By Elle Cardel from Daughter of Delight
Have you ever wrestled with the biblical principality of self-care?
In a world that constantly preaches about the power of self-care and what it can do for you, it can be hard for us, as Christians, to distinguish between the self-care movement of the world and the self-care call of the Gospel.
Part of the call to biblical self-care is putting the needs of others before our own. (1 Corinthians 10:24) But with that also comes the command to love our neighbor as our self. Meaning, if we are not properly taking care of ourselves, then our ability to take care of others will undoubtedly lack. (Matthew 22:36-40)
To be completely honest with you, there was a time where I thought self-care equaled a hot bath, treating myself to my favorite Sonic milkshake (if you’re curious, it’s a hot fudge shake with Reeses and Snickers mixed in…you’re welcome!) and binging on my favorite Netflix show in my pajamas. Now, I’m not saying these things are bad but I am saying that I have found only temporary relief from them.
Instead of putting myself first like society says I should, I have learned that it’s important for me to die to myself and the self-care culture the world operates off of.
Culture tells us to embrace ourselves. God tells us to die to ourselves. (Luke 9:23)
This does not mean we have to give up what we believe to be good for us. But it does mean we have to let go of what’s not so that we can make room in our hearts for what is.
The true rest and restoration we crave comes from God and God alone. My flesh craves a temporary rest. If I choose to satisfy it with something like my current favorite Netflix show, I will be no better off than when I started. When I focus more on what I can do for myself instead of retreating to my quiet place and entrusting myself to God, I miss out on the restoration, strength, and intimacy my weary soul so desperately needs.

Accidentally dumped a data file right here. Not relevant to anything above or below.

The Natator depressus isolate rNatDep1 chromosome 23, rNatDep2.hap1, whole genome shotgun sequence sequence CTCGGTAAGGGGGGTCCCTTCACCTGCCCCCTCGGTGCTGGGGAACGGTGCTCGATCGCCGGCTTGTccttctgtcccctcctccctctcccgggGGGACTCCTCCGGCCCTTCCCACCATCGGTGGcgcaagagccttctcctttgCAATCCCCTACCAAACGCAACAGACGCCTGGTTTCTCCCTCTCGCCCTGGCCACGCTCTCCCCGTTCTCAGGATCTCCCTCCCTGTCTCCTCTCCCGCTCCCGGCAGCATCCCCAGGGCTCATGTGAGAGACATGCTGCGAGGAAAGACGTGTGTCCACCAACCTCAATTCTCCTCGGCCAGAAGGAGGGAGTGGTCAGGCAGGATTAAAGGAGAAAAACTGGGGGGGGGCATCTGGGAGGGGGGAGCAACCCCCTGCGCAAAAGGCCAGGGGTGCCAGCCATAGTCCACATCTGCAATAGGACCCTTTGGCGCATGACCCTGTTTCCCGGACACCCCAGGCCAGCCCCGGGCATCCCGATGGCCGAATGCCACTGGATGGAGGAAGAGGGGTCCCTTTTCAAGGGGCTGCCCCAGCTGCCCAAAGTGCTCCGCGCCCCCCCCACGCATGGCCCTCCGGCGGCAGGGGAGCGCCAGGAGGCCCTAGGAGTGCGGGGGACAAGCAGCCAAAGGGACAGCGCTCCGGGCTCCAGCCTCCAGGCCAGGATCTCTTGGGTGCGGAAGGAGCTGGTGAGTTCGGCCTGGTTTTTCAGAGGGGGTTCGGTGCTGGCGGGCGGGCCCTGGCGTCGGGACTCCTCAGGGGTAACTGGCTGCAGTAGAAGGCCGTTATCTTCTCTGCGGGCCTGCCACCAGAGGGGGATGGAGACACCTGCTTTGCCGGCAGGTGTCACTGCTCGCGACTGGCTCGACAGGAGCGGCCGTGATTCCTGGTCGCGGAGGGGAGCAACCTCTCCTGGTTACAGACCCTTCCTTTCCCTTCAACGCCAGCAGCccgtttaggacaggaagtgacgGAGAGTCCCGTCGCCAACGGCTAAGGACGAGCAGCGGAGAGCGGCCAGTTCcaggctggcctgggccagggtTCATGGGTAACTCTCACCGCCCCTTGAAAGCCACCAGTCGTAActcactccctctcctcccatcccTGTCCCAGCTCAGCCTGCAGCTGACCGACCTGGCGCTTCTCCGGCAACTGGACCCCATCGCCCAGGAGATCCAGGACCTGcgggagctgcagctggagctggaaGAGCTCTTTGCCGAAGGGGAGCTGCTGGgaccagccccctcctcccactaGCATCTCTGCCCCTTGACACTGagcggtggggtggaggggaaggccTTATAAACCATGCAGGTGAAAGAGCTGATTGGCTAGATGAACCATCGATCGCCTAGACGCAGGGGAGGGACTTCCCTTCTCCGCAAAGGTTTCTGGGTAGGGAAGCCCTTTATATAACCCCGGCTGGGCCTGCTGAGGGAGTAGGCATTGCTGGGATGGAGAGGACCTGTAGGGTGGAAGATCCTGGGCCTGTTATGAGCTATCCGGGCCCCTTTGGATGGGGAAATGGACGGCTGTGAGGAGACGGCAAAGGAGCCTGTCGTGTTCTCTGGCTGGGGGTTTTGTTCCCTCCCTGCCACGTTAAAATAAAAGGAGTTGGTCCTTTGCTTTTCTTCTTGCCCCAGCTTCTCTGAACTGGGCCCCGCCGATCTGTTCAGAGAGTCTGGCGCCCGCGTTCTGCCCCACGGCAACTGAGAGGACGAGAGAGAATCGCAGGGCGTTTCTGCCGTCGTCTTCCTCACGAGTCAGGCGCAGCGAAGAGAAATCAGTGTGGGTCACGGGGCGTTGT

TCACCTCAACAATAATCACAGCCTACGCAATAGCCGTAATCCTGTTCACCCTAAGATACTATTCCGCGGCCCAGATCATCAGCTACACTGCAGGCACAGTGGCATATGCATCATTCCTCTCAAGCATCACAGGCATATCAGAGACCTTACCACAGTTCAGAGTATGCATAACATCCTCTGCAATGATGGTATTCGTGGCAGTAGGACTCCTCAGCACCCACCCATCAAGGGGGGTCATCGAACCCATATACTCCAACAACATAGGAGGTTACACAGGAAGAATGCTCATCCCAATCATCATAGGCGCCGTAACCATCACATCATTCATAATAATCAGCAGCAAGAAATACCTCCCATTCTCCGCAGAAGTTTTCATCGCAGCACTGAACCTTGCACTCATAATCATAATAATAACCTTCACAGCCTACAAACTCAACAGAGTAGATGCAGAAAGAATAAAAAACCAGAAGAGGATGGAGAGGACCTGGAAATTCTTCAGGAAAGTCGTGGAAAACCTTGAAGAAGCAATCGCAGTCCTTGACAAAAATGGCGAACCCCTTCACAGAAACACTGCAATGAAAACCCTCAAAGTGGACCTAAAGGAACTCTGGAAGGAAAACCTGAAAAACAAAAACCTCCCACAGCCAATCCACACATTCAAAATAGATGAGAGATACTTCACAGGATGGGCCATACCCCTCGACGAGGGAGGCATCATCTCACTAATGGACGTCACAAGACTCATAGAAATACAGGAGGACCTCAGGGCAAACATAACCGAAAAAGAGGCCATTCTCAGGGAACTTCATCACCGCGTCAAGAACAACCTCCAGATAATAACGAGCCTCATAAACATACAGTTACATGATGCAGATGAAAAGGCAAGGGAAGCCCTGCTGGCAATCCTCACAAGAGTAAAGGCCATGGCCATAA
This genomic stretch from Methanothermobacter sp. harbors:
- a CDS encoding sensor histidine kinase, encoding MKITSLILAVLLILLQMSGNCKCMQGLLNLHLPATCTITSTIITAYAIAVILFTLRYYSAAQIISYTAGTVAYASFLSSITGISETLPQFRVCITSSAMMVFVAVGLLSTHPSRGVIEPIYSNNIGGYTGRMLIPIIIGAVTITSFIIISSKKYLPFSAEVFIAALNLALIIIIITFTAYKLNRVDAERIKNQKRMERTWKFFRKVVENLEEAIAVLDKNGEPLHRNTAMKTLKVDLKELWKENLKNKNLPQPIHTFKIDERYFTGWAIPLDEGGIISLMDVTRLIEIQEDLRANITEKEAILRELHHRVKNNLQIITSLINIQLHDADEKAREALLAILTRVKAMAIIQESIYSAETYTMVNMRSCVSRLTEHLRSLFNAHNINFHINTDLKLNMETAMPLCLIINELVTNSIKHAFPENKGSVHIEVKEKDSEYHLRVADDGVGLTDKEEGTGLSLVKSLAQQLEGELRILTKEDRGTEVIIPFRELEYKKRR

With that in mind, I want to take a look at five tips and truths for our Biblical self-care routines. I pray they bless and encourage you to lean into the loving embrace of our Heavenly Father.
Truth: You have permission to take care of yourself. In fact, Jesus commands it. Take a look at Mark 12:30-31. You’ll notice that part of what Jesus commands is to “love your neighbor as yourself”. Did you catch those two little words at the end? “…as yourself.” God desires to see us treat and value ourselves as His beloved creation.
Truth: God created us for self-care. (Ephesians 5:29) He literally wired us for this. If you struggle with believing the lie that self-care is selfish, it most certainly is not- as long as you are investing in the proper self-care habits. Biblical self-care cooperates with God’s redemptive work in you.
Tip: Get alone with God. (Matthew 6:6) Take delight in retreating to your quiet place. Jesus did not sacrifice his alone time to help everyone that crossed his path. He knew that in order for him to serve God’s people, he also had human needs that must be met. The same goes for you. Alone time with God should be a non-negotiable for us- every single day.
Tip: Know your limitations and respect them. (Romans 12:2) I don’t know about you, but I can so easily get swept off my feet by this fast-paced life that I neglect the well-being of my heart and soul along the way. I am too busy trying to keep up and, in doing so, I neglect the truth that God is God and I am not. I know I cannot do everything, but the planner in me–my flesh–hates the reality of this truth.
What God has shown me in this, however, is the importance of not over-committing yourself. Ask for help when you need it, embrace the gift of community, set healthy boundaries in relationships, and be mindful of the way you prioritize your time. Practicing these things will help make way for you to better care for yourself in the ways God intended- physically, mentally and spiritually.
Tip: Take care of your temple. (1 Corinthians 6:19-20) Make sure you are getting enough rest and that you are feeding and moving your body in ways that allow it to thrive. We need energy for our Kingdom work. If we find ourselves running on empty or sick in bed often, this is a sure sign that something has to change; that it is time to slow down and lean in to the true Source of rest.
Beloved, I pray that all may go well with you and that you may be in good health, as it goes well with your soul. – 3 John 1:2 (ESV)
Links to Elle’s content:
Daughter of Delight on Instagram
Daughter of Delight main website
Nick resides in Texas with his wife, daughter, and son. After meeting Christ in 2012, Nick began a blog in order to teach things that he found interesting. Eventually, this blog would become a podcast in 2017 and Christ is the Cure would grow significantly in its scope and mission. The vision was to teach the scriptures and theology while facilitating a love for God, his word, and critical analysis of hard issues.